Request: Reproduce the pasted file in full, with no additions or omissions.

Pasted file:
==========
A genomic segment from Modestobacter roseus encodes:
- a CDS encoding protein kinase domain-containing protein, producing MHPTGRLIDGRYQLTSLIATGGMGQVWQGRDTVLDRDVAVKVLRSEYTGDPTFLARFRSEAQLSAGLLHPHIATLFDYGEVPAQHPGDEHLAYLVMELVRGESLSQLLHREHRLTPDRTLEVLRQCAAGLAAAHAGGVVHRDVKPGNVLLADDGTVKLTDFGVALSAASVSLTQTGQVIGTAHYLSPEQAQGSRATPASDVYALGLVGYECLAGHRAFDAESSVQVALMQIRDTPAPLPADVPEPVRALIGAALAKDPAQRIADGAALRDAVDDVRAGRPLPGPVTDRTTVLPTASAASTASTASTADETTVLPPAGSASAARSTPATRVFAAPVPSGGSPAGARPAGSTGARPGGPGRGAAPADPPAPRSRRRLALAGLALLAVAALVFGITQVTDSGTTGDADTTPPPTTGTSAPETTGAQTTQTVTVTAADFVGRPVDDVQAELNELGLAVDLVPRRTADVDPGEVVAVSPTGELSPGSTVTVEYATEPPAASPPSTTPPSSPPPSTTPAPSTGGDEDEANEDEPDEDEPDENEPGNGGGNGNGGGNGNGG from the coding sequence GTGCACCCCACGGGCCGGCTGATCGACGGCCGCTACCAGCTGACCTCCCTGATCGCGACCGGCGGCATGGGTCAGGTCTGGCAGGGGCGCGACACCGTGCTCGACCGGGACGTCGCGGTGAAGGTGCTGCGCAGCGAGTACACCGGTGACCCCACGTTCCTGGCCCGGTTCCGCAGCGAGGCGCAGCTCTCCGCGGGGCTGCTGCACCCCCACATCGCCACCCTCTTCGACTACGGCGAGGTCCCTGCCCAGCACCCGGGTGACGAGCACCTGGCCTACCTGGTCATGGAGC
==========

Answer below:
A genomic segment from Modestobacter roseus encodes:
- a CDS encoding protein kinase domain-containing protein, producing MHPTGRLIDGRYQLTSLIATGGMGQVWQGRDTVLDRDVAVKVLRSEYTGDPTFLARFRSEAQLSAGLLHPHIATLFDYGEVPAQHPGDEHLAYLVMELVRGESLSQLLHREHRLTPDRTLEVLRQCAAGLAAAHAGGVVHRDVKPGNVLLADDGTVKLTDFGVALSAASVSLTQTGQVIGTAHYLSPEQAQGSRATPASDVYALGLVGYECLAGHRAFDAESSVQVALMQIRDTPAPLPADVPEPVRALIGAALAKDPAQRIADGAALRDAVDDVRAGRPLPGPVTDRTTVLPTASAASTASTASTADETTVLPPAGSASAARSTPATRVFAAPVPSGGSPAGARPAGSTGARPGGPGRGAAPADPPAPRSRRRLALAGLALLAVAALVFGITQVTDSGTTGDADTTPPPTTGTSAPETTGAQTTQTVTVTAADFVGRPVDDVQAELNELGLAVDLVPRRTADVDPGEVVAVSPTGELSPGSTVTVEYATEPPAASPPSTTPPSSPPPSTTPAPSTGGDEDEANEDEPDEDEPDENEPGNGGGNGNGGGNGNGG from the coding sequence GTGCACCCCACGGGCCGGCTGATCGACGGCCGCTACCAGCTGACCTCCCTGATCGCGACCGGCGGCATGGGTCAGGTCTGGCAGGGGCGCGACACCGTGCTCGACCGGGACGTCGCGGTGAAGGTGCTGCGCAGCGAGTACACCGGTGACCCCACGTTCCTGGCCCGGTTCCGCAGCGAGGCGCAGCTCTCCGCGGGGCTGCTGCACCCCCACATCGCCACCCTCTTCGACTACGGCGAGGTCCCTGCCCAGCACCCGGGTGACGAGCACCTGGCCTACCTGGTCATGGAGC